The Park City Council is still planning on passing two gay and transgender-inclusive ordinances despite the State Legislature’s request that municipalities hold off on such laws, according to Mayor Dana Williams.
In January, openly lesbian Rep. Christine Johnson, D-Salt Lake City and Sen. Howard Stephenson, R-Draper, orchestrated a controversial compromise with Republicans in the Legislature: Johnson and other lawmakers would withdraw gay and transgender rights bills in exchange for Republicans pulling bills seeking to nullify ordinances passed last year in Salt Lake City and Salt Lake County. The ordinances in question added sexual orientation and gender identity to laws prohibiting employment and housing discrimination and received backing from the LDS Church, in a move that shocked many. As part of this “truce,” the ordinances would be allowed to remain in place the Legislature formally studied whether or not gay and transgender Utahns face employment and housing discrimination. However, Republicans later called off the study in favor of more informal research gathering.
Since the compromise’s announcement, Senate President Michael Waddoups, R-Taylorsville, requested that other municipalities refrain from passing similar ordinances. The request, said Williams, does not sit well with him or the city’s five-member council. When they heard of Waddoups’ request, Williams said the council agreed that they would enact the ordinances before a bill from the State Legislature could prevent them.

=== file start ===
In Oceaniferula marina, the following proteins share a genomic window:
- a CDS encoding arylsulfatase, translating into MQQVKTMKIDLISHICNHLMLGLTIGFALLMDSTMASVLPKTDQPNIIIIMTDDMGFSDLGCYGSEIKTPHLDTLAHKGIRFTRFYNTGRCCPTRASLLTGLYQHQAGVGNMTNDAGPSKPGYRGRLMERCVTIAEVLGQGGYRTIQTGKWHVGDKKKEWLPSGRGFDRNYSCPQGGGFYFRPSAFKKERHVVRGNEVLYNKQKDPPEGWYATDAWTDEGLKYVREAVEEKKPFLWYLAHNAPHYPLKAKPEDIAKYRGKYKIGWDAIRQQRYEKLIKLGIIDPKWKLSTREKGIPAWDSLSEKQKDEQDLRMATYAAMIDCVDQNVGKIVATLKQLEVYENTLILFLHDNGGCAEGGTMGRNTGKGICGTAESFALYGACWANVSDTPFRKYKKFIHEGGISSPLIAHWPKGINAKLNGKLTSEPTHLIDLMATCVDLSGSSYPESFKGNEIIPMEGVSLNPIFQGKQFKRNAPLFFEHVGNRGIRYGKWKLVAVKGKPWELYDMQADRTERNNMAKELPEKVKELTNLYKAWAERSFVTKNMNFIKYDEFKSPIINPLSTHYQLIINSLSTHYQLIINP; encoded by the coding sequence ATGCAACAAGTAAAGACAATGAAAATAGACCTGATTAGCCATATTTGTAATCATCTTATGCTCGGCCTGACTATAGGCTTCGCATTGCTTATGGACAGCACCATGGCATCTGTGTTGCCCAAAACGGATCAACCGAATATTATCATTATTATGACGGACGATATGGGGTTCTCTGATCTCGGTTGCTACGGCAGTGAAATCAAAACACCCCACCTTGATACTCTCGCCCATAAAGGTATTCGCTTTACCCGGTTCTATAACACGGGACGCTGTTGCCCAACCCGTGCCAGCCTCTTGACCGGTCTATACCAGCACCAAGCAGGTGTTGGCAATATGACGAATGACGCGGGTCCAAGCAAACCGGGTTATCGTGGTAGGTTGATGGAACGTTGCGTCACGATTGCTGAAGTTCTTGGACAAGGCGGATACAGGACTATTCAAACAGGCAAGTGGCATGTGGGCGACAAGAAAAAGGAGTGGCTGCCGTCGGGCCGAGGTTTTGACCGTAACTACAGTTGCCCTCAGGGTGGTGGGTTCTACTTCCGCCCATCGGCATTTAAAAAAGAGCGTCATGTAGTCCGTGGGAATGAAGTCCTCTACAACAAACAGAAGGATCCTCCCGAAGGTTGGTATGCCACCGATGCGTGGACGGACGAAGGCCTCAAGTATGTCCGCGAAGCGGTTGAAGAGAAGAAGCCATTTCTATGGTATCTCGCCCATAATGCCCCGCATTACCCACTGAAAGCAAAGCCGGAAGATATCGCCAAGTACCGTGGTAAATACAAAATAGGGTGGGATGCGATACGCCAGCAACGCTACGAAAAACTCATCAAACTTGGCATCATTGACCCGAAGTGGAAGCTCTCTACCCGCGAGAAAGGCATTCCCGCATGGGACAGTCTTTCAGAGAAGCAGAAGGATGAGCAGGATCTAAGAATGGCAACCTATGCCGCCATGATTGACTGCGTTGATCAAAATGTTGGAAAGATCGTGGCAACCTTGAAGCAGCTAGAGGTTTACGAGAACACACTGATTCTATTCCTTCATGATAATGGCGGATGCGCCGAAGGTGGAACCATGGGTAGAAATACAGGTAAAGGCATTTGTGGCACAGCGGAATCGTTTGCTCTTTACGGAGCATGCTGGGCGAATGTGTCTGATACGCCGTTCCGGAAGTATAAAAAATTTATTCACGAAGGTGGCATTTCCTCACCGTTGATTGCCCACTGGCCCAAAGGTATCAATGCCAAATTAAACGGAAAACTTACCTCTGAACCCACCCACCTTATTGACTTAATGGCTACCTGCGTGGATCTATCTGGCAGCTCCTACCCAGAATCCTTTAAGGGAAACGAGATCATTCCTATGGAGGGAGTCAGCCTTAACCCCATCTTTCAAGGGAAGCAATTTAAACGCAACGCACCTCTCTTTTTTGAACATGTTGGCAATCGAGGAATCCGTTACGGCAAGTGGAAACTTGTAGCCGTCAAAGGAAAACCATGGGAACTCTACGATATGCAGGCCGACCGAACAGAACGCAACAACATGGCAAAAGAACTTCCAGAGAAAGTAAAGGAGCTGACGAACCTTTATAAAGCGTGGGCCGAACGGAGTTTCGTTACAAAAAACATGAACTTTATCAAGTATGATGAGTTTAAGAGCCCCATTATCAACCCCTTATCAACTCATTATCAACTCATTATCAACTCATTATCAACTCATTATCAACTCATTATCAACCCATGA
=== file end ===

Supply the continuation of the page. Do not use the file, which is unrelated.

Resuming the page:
“We really don’t feel like they should be tying our hands,” he said.
If nothing forces the city to stop, Williams said that the matter will come before the council in March, after the city holds a public meeting on the subject. While Williams does not anticipate that anyone will show up to object to the ordinances, he said he likes to have such meetings on the record, in case a resident later complains that an ordinance was passed without any public input.
Although Williams announced in November that Park City would go forward with ordinances similar to Salt Lake City and County’s, he said the council has not yet moved because it has been studying similar ordinances passed in other states. It has also been reviewing exemptions in Salt Lake City’s ordinances that provided for businesses with under 15 employees and landlords owning fewer than four properties.
“[Some of those] don’t make any sense and it must’ve been some kind of lobby effort that got [them] in there,” he said.
A number of other cities and counties are looking into passing similar ordinances, including Summit County and, ironically, Waddoups’ home city of Taylorsville. On Valentine’s Day, the Unitarian Universalist Church of Ogden and statewide gay and transgender rights group Equality Utah held a town hall meeting about nondiscrimination ordinances and invited Ogden’s mayor and city council.